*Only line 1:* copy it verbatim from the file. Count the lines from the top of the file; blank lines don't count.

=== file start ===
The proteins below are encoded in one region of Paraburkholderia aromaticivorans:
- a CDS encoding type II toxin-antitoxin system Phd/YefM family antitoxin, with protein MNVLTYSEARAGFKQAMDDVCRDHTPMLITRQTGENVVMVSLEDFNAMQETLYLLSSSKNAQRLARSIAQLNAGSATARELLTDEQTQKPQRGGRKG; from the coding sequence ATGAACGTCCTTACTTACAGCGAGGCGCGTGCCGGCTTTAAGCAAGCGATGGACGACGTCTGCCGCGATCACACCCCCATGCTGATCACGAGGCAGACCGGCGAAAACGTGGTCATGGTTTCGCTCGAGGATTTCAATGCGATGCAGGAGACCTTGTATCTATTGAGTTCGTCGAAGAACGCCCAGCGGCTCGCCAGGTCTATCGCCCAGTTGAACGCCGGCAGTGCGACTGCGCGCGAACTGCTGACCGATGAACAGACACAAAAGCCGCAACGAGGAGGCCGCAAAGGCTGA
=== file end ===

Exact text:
The proteins below are encoded in one region of Paraburkholderia aromaticivorans: